American Fable is ambitious, maybe too much so sometimes, but there's an intense pleasure in the boldness of the film's style.
"The Squeeze" is a non-movie held together only by the intrinsic appeal of Michael Keaton and Rae Dawn Chong, its stars. They are given nothing to work with here. Nothing. The screenplay, the direction and even the locations seem smudged and indistinct. This is the most completely forgettable movie since "Mannequin," a film it resembles in its lack of wit.
I like Chong and Keaton. Always have. They both possess strong personalities and personal styles that are fun to watch. And within half an hour, that's all I was doing in "The Squeeze": watching them. My mind had turned the film into a documentary about two talented actors in an idiotic screenplay, and I was able to focus my attention only by observing how they prevailed in one worthless scene after another.
The plot: Keaton is an artist who makes sculptures that have TV sets embedded in them. Chong works for a collection agency, tracking down deadbeats. Keaton owes money. Chong comes after him. They fall in love and stumble over a conspiracy to fix the New York State Lottery by using electromagnets to effect the fall of the little balls that have the numbers written on them.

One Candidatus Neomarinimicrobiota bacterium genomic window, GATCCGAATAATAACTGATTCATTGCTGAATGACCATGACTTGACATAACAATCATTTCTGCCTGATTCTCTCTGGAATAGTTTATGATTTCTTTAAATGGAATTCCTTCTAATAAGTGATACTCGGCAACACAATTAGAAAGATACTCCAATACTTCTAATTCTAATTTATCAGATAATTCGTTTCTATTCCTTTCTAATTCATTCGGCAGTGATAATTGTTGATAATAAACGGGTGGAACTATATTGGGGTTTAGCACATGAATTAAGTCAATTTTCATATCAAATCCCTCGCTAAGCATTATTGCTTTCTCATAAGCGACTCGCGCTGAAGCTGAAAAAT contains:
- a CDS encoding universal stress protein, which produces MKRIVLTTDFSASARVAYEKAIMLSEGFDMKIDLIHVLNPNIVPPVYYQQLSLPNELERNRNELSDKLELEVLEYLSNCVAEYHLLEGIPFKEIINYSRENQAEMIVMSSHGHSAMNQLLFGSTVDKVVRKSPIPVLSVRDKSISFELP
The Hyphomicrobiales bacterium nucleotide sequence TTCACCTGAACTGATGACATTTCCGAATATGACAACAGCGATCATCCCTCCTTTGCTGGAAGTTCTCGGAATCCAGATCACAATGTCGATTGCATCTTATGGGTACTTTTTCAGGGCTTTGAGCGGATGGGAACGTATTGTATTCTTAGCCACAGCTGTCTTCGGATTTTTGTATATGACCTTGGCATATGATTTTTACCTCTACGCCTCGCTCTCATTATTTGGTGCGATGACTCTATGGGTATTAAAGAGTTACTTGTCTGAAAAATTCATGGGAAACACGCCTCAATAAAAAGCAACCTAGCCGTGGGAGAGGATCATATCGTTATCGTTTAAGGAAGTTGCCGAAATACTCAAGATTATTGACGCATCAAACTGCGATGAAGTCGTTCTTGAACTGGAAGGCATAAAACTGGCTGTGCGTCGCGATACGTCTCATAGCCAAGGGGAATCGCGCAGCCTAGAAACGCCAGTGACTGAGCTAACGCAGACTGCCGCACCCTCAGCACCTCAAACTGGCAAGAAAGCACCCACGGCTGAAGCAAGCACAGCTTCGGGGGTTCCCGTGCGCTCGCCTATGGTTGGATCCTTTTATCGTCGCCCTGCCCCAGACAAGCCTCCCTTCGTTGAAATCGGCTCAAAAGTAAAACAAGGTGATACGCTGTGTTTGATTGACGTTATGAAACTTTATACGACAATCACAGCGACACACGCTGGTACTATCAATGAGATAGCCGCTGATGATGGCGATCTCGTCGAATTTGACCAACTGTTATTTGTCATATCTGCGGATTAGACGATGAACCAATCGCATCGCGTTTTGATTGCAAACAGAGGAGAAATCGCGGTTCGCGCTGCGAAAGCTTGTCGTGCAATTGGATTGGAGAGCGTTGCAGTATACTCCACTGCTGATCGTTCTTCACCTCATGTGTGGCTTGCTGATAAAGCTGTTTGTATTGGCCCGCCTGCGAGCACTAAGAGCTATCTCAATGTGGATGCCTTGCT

Various other actors are distributed here and there in the movie, including John Davidson as the host of the lottery broadcasts and Meat Loaf as a mob enforcer. There is some nonsense about how an international conspiracy has been formed to rig the lottery, but so what. The lottery in this movie is only the MacGuffin, a term coined by Alfred Hitchcock to describe whatever it is that everybody in a movie thinks is important. "The Squeeze," alas, is all MacGuffin and no movie.
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